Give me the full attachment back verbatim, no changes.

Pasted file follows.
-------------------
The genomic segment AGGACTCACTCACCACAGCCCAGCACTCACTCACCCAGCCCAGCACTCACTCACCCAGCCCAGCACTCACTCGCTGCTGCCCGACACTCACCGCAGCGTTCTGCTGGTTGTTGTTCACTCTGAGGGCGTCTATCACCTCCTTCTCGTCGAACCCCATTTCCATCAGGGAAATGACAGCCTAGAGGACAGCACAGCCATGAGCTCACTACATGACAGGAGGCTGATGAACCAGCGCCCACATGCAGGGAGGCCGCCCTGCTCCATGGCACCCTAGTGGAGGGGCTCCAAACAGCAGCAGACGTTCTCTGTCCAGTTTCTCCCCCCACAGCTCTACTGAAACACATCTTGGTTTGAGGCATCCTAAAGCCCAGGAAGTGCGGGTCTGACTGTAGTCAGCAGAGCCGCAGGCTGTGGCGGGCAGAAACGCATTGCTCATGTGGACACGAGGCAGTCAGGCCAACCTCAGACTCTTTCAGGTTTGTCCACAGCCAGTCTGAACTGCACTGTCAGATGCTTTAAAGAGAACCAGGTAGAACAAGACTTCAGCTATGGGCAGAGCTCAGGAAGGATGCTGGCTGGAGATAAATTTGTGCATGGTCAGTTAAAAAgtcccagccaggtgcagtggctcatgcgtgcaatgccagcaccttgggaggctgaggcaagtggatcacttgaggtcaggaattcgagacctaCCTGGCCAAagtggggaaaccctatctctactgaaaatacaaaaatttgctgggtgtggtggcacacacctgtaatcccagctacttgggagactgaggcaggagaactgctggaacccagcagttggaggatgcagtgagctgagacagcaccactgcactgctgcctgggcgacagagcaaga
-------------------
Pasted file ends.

The genomic segment AGGACTCACTCACCACAGCCCAGCACTCACTCACCCAGCCCAGCACTCACTCACCCAGCCCAGCACTCACTCGCTGCTGCCCGACACTCACCGCAGCGTTCTGCTGGTTGTTGTTCACTCTGAGGGCGTCTATCACCTCCTTCTCGTCGAACCCCATTTCCATCAGGGAAATGACAGCCTAGAGGACAGCACAGCCATGAGCTCACTACATGACAGGAGGCTGATGAACCAGCGCCCACATGCAGGGAGGCCGCCCTGCTCCATGGCACCCTAGTGGAGGGGCTCCAAACAGCAGCAGACGTTCTCTGTCCAGTTTCTCCCCCCACAGCTCTACTGAAACACATCTTGGTTTGAGGCATCCTAAAGCCCAGGAAGTGCGGGTCTGACTGTAGTCAGCAGAGCCGCAGGCTGTGGCGGGCAGAAACGCATTGCTCATGTGGACACGAGGCAGTCAGGCCAACCTCAGACTCTTTCAGGTTTGTCCACAGCCAGTCTGAACTGCACTGTCAGATGCTTTAAAGAGAACCAGGTAGAACAAGACTTCAGCTATGGGCAGAGCTCAGGAAGGATGCTGGCTGGAGATAAATTTGTGCATGGTCAGTTAAAAAgtcccagccaggtgcagtggctcatgcgtgcaatgccagcaccttgggaggctgaggcaagtggatcacttgaggtcaggaattcgagacctaCCTGGCCAAagtggggaaaccctatctctactgaaaatacaaaaatttgctgggtgtggtggcacacacctgtaatcccagctacttgggagactgaggcaggagaactgctggaacccagcagttggaggatgcagtgagctgagacagcaccactgcactgctgcctgggcgacagagcaaga